By Adam Bernstein
Washington Post Staff Writer
Tuesday, May 13, 2008
Irena Sendler, 98, a Polish Catholic social worker who helped lead a smuggling operation that rescued thousands of children from Warsaw's Jewish ghetto during World War II, died May 12 at a hospital in that city. She had pneumonia.
After the German invasion of Poland in 1939, an estimated 400,000 Jews were forced into the ghetto, the size of 16 city blocks. They faced disease, execution or deportation to concentration camps, and the hopelessness led to a ghetto revolt in early 1943 that ended in a slaughter by the Nazis.
Mrs. Sendler, aiding Jews since the start of the war, became an early activist in the clandestine group Zegota. The underground movement -- whose members faced execution if caught -- formed in 1942 after the deportation of 280,000 of Warsaw's Jews to the Treblinka death camp.
Mrs. Sendler used her senior position with the city's welfare department to win access to and from the ghetto and set up a network of 25 associates to help organize escapes and falsify documents.
Under the code name Jolanta, she became one of Zegota's most successful workers. She eventually took charge of Zegota's children's division and helped spirit the children out of the ghetto in ambulances by hiding them under blankets, in burlap sacks and toolboxes and sometimes in coffins.
To distract German guards, she kept a barking dog on the front seat of her ambulance to drown out the cries of young children who feared separation from their parents.
Mrs. Sendler used her contacts at orphanages and convents to keep Jewish children safe until the war's end, often under Christianized names. To alert nuns to a new group of children ready for pick up, she could write, "I have clothing for the convent."
The intention was to return all the children to their parents, although the death rate of the adult population made the task largely impossible. But for years Mrs. Sendler guarded the real names of the children and their parents, writing them on tissue paper and burying the lists in jars under an apple tree at an associate's home.
This method came about, she said, because the Gestapo surprised her at home one night.
"Fortunately one of my liaison girls demonstrated her presence of mind and hid the list in her underwear," she said. "After that for safety reasons I never kept the lists at home. As more children were saved the bottles were dug up and new names added to the list."
On Oct. 20, 1943, the Gestapo arrested her and took her to Pawiak prison, where subversives were tortured and killed. Over three months, her detainers used clubs and other devices to fracture her legs and feet.
She did not inform on Zegota leaders and was sentenced to death by firing squad, but a bribed guard helped her escape and marked her as having been executed. Mrs. Sendler remained incognito for the rest of the war -- she could not even risk attending her mother's funeral -- and continued to help Zegota.
Yad Vashem, the Holocaust memorial in Israel, recognized Mrs. Sendler in 1965 as "Righteous Among the Nations," the designation for gentiles who aided Jews during the war. The number of children saved by Mrs. Sendler and her partners is unknown, according to Yad Vashem, but some estimates by survivors groups claim more than 2,500.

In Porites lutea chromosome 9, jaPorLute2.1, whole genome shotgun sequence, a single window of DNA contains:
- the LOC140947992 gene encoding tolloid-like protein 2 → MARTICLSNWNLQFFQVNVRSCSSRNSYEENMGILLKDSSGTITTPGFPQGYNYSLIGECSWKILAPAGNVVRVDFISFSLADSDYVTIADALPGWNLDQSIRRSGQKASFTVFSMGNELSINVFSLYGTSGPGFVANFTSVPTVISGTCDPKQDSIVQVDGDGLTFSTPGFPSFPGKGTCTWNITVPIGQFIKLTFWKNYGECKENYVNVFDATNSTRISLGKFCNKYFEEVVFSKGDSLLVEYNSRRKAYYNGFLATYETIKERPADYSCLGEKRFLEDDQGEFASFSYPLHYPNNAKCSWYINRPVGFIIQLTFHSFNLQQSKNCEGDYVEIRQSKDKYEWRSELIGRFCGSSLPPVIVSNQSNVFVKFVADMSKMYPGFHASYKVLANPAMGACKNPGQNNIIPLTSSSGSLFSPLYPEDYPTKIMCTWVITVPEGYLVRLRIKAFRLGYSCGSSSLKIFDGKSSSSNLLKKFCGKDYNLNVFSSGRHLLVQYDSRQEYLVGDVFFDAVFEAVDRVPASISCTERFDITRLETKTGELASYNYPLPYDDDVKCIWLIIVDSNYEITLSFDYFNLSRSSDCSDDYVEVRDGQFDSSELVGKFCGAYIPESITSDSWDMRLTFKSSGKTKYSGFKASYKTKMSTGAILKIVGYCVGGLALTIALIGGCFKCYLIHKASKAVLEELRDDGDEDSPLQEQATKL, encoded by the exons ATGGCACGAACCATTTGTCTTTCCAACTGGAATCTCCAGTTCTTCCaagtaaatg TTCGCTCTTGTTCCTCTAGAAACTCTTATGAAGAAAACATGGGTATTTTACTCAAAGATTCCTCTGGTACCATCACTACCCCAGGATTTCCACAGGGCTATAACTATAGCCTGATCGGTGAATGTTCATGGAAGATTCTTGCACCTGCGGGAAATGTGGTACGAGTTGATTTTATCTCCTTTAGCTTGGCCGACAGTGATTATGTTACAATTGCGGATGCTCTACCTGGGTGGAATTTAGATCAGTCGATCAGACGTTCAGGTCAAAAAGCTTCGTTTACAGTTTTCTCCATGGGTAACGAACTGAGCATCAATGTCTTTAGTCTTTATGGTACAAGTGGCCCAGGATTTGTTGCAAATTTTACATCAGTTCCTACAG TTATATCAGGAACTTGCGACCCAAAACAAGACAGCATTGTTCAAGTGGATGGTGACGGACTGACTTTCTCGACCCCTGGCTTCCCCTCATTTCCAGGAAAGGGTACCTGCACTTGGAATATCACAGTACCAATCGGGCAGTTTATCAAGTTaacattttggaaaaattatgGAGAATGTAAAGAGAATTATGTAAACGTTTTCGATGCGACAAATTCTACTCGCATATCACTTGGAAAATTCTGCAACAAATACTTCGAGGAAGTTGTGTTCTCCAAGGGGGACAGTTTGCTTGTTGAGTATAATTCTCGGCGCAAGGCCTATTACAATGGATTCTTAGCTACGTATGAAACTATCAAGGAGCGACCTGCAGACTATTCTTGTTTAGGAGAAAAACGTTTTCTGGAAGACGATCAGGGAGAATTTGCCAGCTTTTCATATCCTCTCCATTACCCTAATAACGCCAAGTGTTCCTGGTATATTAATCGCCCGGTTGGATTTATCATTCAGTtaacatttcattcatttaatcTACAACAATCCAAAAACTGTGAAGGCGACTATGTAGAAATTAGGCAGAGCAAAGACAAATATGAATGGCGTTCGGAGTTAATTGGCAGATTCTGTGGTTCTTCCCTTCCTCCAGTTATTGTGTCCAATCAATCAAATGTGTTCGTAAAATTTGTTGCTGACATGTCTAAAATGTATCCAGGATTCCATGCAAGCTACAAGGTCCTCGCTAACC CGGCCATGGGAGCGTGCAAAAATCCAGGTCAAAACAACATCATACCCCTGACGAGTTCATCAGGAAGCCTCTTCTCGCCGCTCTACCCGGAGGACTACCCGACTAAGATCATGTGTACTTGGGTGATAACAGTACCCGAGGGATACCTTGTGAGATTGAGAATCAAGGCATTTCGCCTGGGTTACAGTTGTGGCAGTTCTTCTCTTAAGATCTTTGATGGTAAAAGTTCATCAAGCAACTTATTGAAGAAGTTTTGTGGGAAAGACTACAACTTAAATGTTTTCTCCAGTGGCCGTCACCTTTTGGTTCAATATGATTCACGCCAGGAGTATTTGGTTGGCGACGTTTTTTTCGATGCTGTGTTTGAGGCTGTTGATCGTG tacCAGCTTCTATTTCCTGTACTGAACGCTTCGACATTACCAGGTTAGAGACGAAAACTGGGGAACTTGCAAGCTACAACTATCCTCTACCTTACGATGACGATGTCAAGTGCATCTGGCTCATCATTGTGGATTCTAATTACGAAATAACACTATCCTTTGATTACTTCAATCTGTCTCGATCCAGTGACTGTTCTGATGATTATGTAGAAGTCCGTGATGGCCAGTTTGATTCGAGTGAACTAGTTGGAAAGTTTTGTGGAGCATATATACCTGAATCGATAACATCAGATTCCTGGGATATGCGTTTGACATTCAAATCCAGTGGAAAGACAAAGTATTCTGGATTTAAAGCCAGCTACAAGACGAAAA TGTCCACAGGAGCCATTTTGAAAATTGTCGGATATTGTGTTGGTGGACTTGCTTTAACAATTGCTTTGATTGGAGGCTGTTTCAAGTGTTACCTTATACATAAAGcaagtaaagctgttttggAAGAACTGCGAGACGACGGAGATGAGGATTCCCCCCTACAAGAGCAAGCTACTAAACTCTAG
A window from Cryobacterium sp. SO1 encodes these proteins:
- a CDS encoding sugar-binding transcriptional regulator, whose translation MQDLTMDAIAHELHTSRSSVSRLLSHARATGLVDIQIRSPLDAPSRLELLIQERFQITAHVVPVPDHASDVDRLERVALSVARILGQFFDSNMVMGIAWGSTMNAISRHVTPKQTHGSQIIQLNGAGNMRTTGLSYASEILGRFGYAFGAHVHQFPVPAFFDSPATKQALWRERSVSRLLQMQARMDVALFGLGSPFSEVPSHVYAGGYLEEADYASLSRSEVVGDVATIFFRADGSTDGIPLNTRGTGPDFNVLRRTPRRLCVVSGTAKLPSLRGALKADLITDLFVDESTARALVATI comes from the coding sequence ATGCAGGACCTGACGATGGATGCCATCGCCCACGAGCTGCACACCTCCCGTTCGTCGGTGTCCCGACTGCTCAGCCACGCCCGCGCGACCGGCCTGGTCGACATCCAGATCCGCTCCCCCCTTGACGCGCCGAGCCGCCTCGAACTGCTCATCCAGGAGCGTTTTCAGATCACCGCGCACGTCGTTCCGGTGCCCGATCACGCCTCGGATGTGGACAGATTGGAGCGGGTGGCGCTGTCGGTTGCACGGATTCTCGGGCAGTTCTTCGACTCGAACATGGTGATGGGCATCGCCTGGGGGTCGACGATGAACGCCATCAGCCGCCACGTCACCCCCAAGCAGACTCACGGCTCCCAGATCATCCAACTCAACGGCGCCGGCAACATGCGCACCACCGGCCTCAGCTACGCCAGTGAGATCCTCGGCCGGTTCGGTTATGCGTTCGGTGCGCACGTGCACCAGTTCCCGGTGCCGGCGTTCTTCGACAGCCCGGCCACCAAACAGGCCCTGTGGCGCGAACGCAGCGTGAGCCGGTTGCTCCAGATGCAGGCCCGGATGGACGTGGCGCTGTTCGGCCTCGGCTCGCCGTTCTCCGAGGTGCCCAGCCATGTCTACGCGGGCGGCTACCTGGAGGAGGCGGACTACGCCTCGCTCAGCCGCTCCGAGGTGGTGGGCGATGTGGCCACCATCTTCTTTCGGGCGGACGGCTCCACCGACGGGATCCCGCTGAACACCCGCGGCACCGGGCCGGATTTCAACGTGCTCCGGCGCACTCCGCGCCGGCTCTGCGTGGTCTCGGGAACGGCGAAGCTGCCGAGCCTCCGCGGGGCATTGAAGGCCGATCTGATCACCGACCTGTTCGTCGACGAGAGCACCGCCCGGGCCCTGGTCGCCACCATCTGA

In 1995, Mrs. Sendler told the British newspaper the Express that she remained devastated by conversations with Jewish families whose children she tried to help.
"We witnessed terrible scenes," she said. "Father agreed but mother didn't. Grandmother cuddled the child tenderly and, weeping bitterly, said, 'I won't give away my grandchild at any price.
"We sometimes had to leave those unfortunate families without taking their children from them. I'd go back there the next day and often found that everyone had been taken to the Umschlagplatz railway siding for transport to the death camps."
Irena Krzyzanowska was born in Warsaw on Feb. 15, 1910, and was raised in the suburb of Otwock.
She attributed her interest in social justice to her father, a doctor who died treating poor Jewish patients during a typhus epidemic in 1917. She graduated from the University of Warsaw before turning to social work.
After World War II, Mrs. Sendler lived in relative obscurity and struggled financially under the Communist regime while remaining in social work.
Coverage of her wartime role appeared in news articles and in the Marek Halter documentary "Tzedek: The Righteous" (1994). But it was a touring play about her life, "Life in a Jar," written by four Protestant Kansas high school girls in 1999, that won her the greatest recognition.
In recent years, a biography of Mrs. Sendler called her "Mother of the children of the Holocaust," and Polish President Lech Kaczynski awarded her the Order of the White Eagle, Poland's highest civilian decoration.
"Every Jewish child who survived due to my efforts has justified my existence on this Earth but is no cause for praise," Mrs. Sendler told the Express. "We who were rescuing children are not some kind of heroes. That term irritates me greatly. The opposite is true. I continue to have qualms of conscience that I did so little. I could have done more. This regret will follow me to my death."
She was twice married and divorced from Mieczyslaw Sendler. Her second husband, Stefan Zgrzembski, died in the late 1950s, and a son from that marriage, Adam, died in 1999.
Survivors include a daughter from her second marriage, Janka Zgrzembska of Warsaw, and a granddaughter.